9 G. tenuifolia Vahl. Paniculate, much-branched; sts. angular: lvs. linear; ped. axillary, longer than the flowers, about equaling the lvs.; caps, globular.-
A slender and delicate species, usually very branching, in fields and woody, U
S. and Can. St. 6 to 12' high. Lvs. about an inch long, very narrow (1" in width) entire, rough edged, often coiled. Fls. opposite, axillary, on slender stalks, an inch or less in length. Cor. purple, spotted within, border much spreading,
. smooth and nearly equal. Cal. teeth short and acute. Aug.-Sept.
10 G. setacea Walt. St. erect, sparingly branched, slender, 4-angles margineds lvs. remote, linear or setaceous, acute at each end, the floral ones 2 or 3 times shorter than the very long peduncles; cal. teeth very short, acute; cor. lobes short, spreading; caps, roundish ovoid, scarcely exceeding the calyx.- S. and W. States, dry grounds. Plant 12 to 18' high, the stem and few branches quite slender and rough on the slightly winged angles. Lvs. 5 to 10" long, few And far between. Ped. 1 to 1 1/2' long. Cor. (5 to 6") glabrous, light purple or rose-color. Jl, Aug. (G. Skinneriana, 2d edit.)-Scarcely blackens in drying.
30. CASTILLE'JA, L. (Euchroma, Nutt.) Painted Cup. (Named for one Castillego, a Spanish botanist.) .Calyx tubular, 2-4-eleft.; cor. galea (upper lip) linear, very long, carinate-concave, lower short, 3-lobed; sta. beneath the galea, didynamous; anth. oblong-linear, with unequal lobes, cohering in the form of an oblong disk, the exterior fixed by the middle, interior pendulous.-Herbaceous or suffruticous. Lvs. alternate, the floral often colored at the apex. Fls. subsessile, in terminal, leafy bracts.
1 C. coccinea Spreng. Los. sessile, pinnatifid, with linear and divaricate, segments; bracts about 3-cleft and colored at the summit, longer than the corolla; cal. 2-cleft, nearly equaling the corolla segments retuse-and ettlarginate.- Wet
,' meadows, Gan. and U. S., rare in N. Eng., remarkable for its large, bright, searle
(or bright yellow I) bracts. Stem angular, simple, 8-12.' high. Leaves with about 2, long, linear segments on-each side'. Bracts crowded near the summit of the stem, each with a dull yellow flower in-its axil, less showy than itself
2 C. sessiliflora Ph. Pilose-pubescent; lvs. sessile, clasping, oblong-linear, mostly trifid with the lobes divaricate; cal. sessile, elongated; spikes dense; cor. long, exserted, arched, segments of the lower lip acuminate.- Prairies, Wis. (Lapham) and westward. Stem 8-14' high, several from the same root, simple, leafy. Leaves grayish, 2-2 1/2' long. Flowers crowded. Corolla tube slender, 2-3' in length, greenish-white, with a slight tinge of purple. Style and stamens enfolded by the upper lip, and a little exserted. May. (E. grandiflora Nutt.)
3 C. septentrionalis Lindl. Lvs. linear, undivided, the upper lanceolate, the floral subovate, subdentate at the end, all 3-veined; cal. with acute teeth, shorter than the corolla.- A hardy inhabitant of Alpine and high northern regions, White Mts., N. H. to Hudson's Bay. St. a foot high, simple. Lvs. sessile, smoothish, becoming lanceolate towards the upper part of the stem, and near 2' long. Tuft of fls. at top of the stem. Bracts broader and shorter than the leaves, 6 to 7-veined, of a pale straw color tipped with purple. Fls. straw-colored, nearly concealed by the bracts. Aug. (Bartsia pallida Ph.)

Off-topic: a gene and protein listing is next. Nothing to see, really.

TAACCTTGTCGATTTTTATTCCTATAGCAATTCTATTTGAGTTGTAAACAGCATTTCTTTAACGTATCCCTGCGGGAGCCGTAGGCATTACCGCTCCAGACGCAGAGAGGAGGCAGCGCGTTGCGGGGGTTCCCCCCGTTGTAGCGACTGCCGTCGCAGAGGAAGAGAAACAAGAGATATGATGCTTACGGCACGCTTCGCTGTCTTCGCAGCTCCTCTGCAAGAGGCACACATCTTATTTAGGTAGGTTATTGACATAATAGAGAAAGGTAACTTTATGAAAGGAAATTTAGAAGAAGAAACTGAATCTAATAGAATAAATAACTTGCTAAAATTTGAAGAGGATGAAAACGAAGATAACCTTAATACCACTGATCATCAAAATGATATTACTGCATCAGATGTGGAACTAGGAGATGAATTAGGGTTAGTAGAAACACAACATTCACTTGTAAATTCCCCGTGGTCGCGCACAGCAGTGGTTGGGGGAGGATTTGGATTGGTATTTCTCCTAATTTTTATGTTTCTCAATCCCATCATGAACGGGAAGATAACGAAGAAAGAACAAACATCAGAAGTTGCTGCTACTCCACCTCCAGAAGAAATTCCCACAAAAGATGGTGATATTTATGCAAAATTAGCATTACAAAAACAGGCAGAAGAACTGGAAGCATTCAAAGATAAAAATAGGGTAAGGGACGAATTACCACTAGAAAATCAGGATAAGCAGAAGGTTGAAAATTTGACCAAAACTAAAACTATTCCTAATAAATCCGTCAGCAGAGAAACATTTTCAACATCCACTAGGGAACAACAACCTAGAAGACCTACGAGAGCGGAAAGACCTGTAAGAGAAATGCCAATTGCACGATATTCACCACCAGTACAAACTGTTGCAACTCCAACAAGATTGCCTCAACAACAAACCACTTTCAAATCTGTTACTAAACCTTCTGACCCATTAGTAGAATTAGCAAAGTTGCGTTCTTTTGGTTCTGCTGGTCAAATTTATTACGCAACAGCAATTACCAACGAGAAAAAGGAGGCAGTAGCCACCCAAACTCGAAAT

31. SCHWAL'BEA, L. Chaff-seed. (In honor of Schwalbe, a German botanist.) Calyx tube 10-ribbcd, inflated, obliquely 4-cleft, upper division small, lower large, emarginate or 2-toothcd ; corolla ringent, upper lip entire, arched, lower 3-lobed ; capsule oblong; seeds many, chafty.-
With alternate leaves and flowers in a terminal spike.
S. Americana L. In sandy barrens and marshes, N. Y. to Fla. and La. Stem 1- 2f high, pubescent, stout, simple. Leaves sessile, ovate-lanceolate or oblong, 3-veined, 1' to 20" long, with a ciliate margin. Bracts ovate, acuminate, diminishing upwards. Flowers on simple, alternate, very short pedicels, in a long spike. Corolla dull purple or brownish-yellow, twice as long (1-1 1/4') as the permanent, strongly-ribbed calyx. Jn.
32. PEDICULA'RIS, L. Lousewort. (Lat. pediculus, a louse ; probably from its efficacy in destroying that insect.) Calyx ventricous, 2 to 5-cleft, the segments leafy, or sometimes obliquely truncate; corolla vaulted, upper lip compressed, emarginate ; lower lip spreading, 3-lobed; capsule 2-celled, oblique, mucronato; seeds angular.-Herbs. Lvs. alternate, rarely subopposite, often pinnatifid. Fls. spicate.
1 P. Canadensis L. Hirsute; st. simple; Ivs. alternate, petiolate, lance-oblong, pinnatifid, lobes oblong-ovate, crenate-dentate; spike short, dense, leafy; cal. truncat3 downwards; cor. galea abruptly incurved, with 2 setaceous teeth; caps, ending in a prolonged ensiform beak.- Pastures and low grounds, U. S. and Can. St. erect, If high. Lvs. 3 to 6' by 1 to 2', chiefly radical. Spike short, hairy, with a few small leaves at the base. Cor. yellowish and purple, the upper lip long, erect, forming a galea or helmet, cut square off at the end, with a bristle-like tooth at each corner. Beak of the capsule often near 1' in length. May- Jl (P. gladiata Mx.)
2 P. lanceolata Mx. Nearly glabrous; st. branched; lvs. subopposite, briefly petiolate or sessile, oblong-lanceolate, doubly incised crenate; spike rather dense; cal. 2-lobed; cor. galea as long as the lip, incurved over it and closing the throat; caps, short, ovoid.- In alluvial woods, N. Y. to Wis. (Lapham), S. to Va. St. 1 to 2f high, smooth, with pubescent lines, nearly opposite lvs., and a few axillary branches. Lvs. 3 to 5' by 1 to 1 1/2'. Spike 1 to 3' in length, with ovate-lanceolate bracts. Cal and cor. smooth, the latter greenish yellow, 1' long. Style a little exserted. Sept. (P. pallida Ph.)